All About Beer Magazine - Volume 28, Issue 3
July 1, 2007 By

There are a number of alcohol makers who match two sport stars like Bo Jackson (football and baseball) and Dave DeBusschere (basketball and baseball) for their ability to star in two different arenas. Then there is Fritz Maytag. He has not only competed in the three adult beverage categories, he has performed at the highest levels in beer, wine and spirits.

To compare Maytag to an athlete, you really need to look at someone like Jim Brown. Brown, a member of the Pro Football Hall of Fame, was also an All-American lacrosse player at Syracuse University, lettered in track and is still among the top 100 scorers of all-time at the school–in basketball.

Fritz Maytag rescued the failing Anchor Steam Brewery in San Francisco in 1965, and with that act became one of the founding fathers of the American craft brewing movement. Anchor Steam, Liberty Ale, Anchor Porter, Old Foghorn Barleywine and Our Christmas Ale are iconic brands. But Maytag does more than just brew great beer.

In 1968, Maytag started a Napa Valley vineyard, selling grapes to wineries. It was not until 2000 that the company opened a winery in Spring Mountain under the York Creek Vineyards label. Maytag completed the trifecta in 1993, when Anchor quietly began distilling, releasing a whiskey in 1996 and a gin in 1998.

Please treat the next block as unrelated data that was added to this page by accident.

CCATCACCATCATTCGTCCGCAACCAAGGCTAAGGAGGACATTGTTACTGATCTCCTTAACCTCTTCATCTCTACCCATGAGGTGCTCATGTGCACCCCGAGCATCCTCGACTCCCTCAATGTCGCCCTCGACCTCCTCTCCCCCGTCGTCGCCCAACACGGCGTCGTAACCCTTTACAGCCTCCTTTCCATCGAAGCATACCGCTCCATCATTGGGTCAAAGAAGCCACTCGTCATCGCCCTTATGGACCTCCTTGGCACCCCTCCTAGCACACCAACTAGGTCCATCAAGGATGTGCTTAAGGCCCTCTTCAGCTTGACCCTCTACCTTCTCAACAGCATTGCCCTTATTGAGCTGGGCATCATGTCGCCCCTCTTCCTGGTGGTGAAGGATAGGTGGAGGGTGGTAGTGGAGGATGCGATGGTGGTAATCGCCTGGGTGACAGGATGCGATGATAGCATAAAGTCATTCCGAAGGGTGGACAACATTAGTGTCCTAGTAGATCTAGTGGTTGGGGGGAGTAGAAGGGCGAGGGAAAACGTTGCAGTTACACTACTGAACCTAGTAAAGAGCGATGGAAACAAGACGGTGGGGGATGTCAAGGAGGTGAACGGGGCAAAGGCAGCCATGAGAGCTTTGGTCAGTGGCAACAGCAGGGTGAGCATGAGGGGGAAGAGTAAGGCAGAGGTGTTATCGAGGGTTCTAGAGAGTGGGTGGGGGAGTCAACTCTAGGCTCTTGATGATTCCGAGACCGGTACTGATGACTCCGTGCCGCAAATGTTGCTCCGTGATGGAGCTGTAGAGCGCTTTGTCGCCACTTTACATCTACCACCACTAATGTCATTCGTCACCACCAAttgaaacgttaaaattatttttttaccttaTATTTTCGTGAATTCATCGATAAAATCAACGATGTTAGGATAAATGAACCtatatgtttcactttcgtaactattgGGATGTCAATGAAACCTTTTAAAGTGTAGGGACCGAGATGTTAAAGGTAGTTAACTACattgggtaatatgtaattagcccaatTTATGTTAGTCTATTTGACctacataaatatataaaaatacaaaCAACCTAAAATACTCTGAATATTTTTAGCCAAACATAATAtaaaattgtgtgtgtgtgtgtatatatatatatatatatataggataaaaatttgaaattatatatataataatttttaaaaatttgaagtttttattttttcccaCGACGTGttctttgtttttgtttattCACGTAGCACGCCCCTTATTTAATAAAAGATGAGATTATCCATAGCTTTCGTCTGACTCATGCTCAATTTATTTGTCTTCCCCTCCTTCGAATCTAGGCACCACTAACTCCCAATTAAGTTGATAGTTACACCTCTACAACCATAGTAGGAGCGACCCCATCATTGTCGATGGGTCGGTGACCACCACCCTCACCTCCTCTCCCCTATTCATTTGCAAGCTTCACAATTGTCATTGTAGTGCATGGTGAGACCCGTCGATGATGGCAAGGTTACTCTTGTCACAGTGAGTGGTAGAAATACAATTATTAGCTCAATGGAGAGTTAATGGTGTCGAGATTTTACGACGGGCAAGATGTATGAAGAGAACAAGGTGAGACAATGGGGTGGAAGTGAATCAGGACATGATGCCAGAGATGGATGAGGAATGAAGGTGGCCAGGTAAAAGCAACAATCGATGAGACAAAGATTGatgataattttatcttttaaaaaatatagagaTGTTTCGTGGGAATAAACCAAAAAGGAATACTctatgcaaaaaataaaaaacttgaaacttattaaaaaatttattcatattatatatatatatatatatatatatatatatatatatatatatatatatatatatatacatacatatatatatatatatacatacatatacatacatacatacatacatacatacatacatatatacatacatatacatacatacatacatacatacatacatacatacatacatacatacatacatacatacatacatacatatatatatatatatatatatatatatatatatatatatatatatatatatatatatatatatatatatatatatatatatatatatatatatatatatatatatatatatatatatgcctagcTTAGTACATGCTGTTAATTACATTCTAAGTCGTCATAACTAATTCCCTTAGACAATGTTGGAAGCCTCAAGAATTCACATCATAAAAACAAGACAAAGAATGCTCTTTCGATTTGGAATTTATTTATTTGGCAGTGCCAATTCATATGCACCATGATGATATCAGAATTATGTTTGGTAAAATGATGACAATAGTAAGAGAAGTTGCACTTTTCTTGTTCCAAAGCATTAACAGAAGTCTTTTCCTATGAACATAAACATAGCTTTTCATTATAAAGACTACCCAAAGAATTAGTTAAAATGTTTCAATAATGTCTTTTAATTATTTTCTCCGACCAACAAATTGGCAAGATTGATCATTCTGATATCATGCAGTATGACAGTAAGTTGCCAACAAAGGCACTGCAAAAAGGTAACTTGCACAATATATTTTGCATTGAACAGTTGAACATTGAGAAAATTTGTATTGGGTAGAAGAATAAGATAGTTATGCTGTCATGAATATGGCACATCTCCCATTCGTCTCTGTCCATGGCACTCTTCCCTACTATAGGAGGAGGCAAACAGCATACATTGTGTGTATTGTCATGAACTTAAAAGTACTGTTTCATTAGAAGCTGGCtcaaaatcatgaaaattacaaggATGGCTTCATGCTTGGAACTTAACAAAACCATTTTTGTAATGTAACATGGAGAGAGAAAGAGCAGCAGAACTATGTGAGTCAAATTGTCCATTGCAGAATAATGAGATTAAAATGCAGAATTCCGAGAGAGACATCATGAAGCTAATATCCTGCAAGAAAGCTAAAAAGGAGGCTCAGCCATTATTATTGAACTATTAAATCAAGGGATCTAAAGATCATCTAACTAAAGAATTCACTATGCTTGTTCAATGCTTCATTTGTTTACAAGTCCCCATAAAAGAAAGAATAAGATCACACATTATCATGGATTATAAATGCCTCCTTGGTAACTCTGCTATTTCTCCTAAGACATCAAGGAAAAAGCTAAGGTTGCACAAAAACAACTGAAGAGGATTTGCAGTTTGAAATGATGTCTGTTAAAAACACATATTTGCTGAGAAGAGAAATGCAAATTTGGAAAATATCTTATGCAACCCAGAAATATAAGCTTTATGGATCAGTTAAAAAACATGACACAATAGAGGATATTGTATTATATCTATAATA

“The brewery was taking 190 percent of my time, so I kept the vineyard going and just sold the grapes,” Maytag explains. That changed when he decided to launch the York Creek label. “For six weeks during the fall when we in the middle of the harvest, I’m focused 100 percent on the winery. After that my attention shifts back to the brewery and then it shifts to the distillery.”

“We always assumed we would be distilling at some point. We kept our project absolutely secret. We were surprised more people hadn’t jumped into distilling,” Maytag says.

After just nine seasons in the National Football League, Jim Brown left pro football with the rushing record for a film career. One wonders when Hollywood might call Maytag.